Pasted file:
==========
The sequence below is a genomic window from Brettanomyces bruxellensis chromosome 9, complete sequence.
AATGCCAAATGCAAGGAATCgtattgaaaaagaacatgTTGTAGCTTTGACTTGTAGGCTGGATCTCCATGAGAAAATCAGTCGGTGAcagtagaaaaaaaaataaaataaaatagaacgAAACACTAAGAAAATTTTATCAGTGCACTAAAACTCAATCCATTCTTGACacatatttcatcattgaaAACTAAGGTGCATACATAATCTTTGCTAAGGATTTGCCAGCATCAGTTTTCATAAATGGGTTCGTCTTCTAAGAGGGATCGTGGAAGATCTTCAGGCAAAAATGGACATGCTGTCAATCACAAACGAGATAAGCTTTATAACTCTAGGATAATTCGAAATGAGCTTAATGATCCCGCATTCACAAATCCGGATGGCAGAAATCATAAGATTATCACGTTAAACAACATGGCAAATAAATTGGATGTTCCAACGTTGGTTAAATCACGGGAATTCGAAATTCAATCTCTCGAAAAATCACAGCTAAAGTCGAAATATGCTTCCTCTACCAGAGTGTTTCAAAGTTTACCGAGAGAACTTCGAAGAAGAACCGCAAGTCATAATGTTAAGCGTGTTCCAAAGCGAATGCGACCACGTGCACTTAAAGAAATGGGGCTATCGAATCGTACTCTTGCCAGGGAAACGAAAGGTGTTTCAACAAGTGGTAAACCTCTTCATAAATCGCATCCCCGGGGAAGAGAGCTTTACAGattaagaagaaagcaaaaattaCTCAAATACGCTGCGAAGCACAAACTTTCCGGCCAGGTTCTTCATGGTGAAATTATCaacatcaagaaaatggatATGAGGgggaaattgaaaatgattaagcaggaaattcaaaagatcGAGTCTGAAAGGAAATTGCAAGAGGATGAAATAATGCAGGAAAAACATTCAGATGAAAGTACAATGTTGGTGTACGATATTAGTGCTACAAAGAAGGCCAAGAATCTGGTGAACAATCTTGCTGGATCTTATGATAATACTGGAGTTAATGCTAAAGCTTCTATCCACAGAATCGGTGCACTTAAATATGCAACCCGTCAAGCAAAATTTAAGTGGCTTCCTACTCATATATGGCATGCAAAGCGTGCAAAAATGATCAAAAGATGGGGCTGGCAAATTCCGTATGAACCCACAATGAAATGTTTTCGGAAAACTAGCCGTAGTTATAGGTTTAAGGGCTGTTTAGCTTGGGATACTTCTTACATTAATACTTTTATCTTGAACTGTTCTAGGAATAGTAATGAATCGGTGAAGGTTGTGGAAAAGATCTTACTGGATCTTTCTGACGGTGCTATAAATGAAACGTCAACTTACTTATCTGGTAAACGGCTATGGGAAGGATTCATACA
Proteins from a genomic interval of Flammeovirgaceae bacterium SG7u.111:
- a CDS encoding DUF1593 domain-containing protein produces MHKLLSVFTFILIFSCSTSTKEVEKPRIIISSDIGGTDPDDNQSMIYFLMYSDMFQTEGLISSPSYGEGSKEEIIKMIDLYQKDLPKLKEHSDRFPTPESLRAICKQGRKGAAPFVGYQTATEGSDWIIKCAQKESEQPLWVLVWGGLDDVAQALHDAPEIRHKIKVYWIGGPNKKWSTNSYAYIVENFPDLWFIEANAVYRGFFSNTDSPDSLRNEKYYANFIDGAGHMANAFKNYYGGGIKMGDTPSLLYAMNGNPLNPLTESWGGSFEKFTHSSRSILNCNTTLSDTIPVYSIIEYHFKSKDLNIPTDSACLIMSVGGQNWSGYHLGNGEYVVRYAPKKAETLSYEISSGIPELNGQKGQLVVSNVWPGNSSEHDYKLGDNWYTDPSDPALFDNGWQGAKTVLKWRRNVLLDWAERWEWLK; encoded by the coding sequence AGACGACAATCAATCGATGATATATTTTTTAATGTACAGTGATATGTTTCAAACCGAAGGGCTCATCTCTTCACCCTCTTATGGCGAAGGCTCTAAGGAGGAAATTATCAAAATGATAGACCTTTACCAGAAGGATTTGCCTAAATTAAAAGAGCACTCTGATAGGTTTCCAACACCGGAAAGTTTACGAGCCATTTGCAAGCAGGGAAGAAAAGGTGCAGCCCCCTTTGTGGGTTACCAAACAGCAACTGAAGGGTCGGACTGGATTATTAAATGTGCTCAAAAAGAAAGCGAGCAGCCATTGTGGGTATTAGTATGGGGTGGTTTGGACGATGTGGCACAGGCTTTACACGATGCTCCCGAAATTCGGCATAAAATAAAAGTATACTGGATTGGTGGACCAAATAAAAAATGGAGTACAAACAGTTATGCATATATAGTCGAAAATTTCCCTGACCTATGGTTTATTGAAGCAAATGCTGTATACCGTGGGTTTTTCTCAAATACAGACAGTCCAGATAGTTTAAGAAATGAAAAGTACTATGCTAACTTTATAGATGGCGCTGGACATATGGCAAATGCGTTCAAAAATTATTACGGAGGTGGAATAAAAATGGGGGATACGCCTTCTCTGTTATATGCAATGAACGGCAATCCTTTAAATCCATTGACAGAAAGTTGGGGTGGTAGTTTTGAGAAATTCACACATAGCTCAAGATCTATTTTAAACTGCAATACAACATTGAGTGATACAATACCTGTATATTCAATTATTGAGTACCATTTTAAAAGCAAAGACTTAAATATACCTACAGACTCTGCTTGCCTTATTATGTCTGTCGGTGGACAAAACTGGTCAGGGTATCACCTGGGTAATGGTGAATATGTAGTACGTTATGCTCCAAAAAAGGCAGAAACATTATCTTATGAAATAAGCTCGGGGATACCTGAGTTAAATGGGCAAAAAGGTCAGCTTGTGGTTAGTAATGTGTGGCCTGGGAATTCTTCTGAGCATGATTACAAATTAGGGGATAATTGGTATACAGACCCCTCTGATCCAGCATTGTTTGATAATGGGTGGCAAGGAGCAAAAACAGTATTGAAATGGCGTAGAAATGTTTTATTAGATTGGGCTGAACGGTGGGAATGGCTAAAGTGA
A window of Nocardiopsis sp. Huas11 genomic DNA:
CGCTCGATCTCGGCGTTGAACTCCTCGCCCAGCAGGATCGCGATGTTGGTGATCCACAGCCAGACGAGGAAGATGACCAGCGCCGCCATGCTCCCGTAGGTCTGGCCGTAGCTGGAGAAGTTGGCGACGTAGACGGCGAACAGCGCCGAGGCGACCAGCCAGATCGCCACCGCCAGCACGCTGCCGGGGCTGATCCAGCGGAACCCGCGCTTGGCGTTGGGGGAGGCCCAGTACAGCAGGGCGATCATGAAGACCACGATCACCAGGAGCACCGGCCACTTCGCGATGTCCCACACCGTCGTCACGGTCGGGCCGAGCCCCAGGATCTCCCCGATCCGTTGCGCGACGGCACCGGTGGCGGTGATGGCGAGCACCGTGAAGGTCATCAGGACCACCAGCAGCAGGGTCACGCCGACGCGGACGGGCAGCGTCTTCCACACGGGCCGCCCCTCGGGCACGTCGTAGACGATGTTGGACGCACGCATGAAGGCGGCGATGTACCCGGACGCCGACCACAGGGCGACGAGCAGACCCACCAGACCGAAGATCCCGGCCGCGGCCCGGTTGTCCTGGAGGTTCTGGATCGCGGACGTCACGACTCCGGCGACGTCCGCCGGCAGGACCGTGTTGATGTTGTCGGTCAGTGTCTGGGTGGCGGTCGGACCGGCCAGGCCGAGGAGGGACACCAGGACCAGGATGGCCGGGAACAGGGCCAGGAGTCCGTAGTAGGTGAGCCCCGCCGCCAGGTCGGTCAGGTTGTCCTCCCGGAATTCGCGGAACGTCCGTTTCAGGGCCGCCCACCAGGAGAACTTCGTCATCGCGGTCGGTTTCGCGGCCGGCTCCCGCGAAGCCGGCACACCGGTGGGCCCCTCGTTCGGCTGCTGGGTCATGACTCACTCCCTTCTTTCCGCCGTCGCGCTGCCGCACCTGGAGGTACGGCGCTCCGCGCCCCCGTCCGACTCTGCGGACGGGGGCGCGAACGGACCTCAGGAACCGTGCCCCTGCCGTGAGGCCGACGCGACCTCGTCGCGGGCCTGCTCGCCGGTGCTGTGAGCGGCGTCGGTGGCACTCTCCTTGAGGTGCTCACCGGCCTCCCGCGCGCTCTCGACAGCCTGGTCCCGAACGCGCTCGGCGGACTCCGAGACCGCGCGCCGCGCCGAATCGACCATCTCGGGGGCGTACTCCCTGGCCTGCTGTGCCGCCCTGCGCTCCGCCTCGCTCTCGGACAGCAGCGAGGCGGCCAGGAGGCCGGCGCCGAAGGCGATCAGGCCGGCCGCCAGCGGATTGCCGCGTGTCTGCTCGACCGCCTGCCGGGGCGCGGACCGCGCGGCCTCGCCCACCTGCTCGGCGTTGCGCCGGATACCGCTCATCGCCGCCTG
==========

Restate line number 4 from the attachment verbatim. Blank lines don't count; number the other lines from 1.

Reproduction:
- a CDS encoding DUF1593 domain-containing protein produces MHKLLSVFTFILIFSCSTSTKEVEKPRIIISSDIGGTDPDDNQSMIYFLMYSDMFQTEGLISSPSYGEGSKEEIIKMIDLYQKDLPKLKEHSDRFPTPESLRAICKQGRKGAAPFVGYQTATEGSDWIIKCAQKESEQPLWVLVWGGLDDVAQALHDAPEIRHKIKVYWIGGPNKKWSTNSYAYIVENFPDLWFIEANAVYRGFFSNTDSPDSLRNEKYYANFIDGAGHMANAFKNYYGGGIKMGDTPSLLYAMNGNPLNPLTESWGGSFEKFTHSSRSILNCNTTLSDTIPVYSIIEYHFKSKDLNIPTDSACLIMSVGGQNWSGYHLGNGEYVVRYAPKKAETLSYEISSGIPELNGQKGQLVVSNVWPGNSSEHDYKLGDNWYTDPSDPALFDNGWQGAKTVLKWRRNVLLDWAERWEWLK; encoded by the coding sequence AGACGACAATCAATCGATGATATATTTTTTAATGTACAGTGATATGTTTCAAACCGAAGGGCTCATCTCTTCACCCTCTTATGGCGAAGGCTCTAAGGAGGAAATTATCAAAATGATAGACCTTTACCAGAAGGATTTGCCTAAATTAAAAGAGCACTCTGATAGGTTTCCAACACCGGAAAGTTTACGAGCCATTTGCAAGCAGGGAAGAAAAGGTGCAGCCCCCTTTGTGGGTTACCAAACAGCAACTGAAGGGTCGGACTGGATTATTAAATGTGCTCAAAAAGAAAGCGAGCAGCCATTGTGGGTATTAGTATGGGGTGGTTTGGACGATGTGGCACAGGCTTTACACGATGCTCCCGAAATTCGGCATAAAATAAAAGTATACTGGATTGGTGGACCAAATAAAAAATGGAGTACAAACAGTTATGCATATATAGTCGAAAATTTCCCTGACCTATGGTTTATTGAAGCAAATGCTGTATACCGTGGGTTTTTCTCAAATACAGACAGTCCAGATAGTTTAAGAAATGAAAAGTACTATGCTAACTTTATAGATGGCGCTGGACATATGGCAAATGCGTTCAAAAATTATTACGGAGGTGGAATAAAAATGGGGGATACGCCTTCTCTGTTATATGCAATGAACGGCAATCCTTTAAATCCATTGACAGAAAGTTGGGGTGGTAGTTTTGAGAAATTCACACATAGCTCAAGATCTATTTTAAACTGCAATACAACATTGAGTGATACAATACCTGTATATTCAATTATTGAGTACCATTTTAAAAGCAAAGACTTAAATATACCTACAGACTCTGCTTGCCTTATTATGTCTGTCGGTGGACAAAACTGGTCAGGGTATCACCTGGGTAATGGTGAATATGTAGTACGTTATGCTCCAAAAAAGGCAGAAACATTATCTTATGAAATAAGCTCGGGGATACCTGAGTTAAATGGGCAAAAAGGTCAGCTTGTGGTTAGTAATGTGTGGCCTGGGAATTCTTCTGAGCATGATTACAAATTAGGGGATAATTGGTATACAGACCCCTCTGATCCAGCATTGTTTGATAATGGGTGGCAAGGAGCAAAAACAGTATTGAAATGGCGTAGAAATGTTTTATTAGATTGGGCTGAACGGTGGGAATGGCTAAAGTGA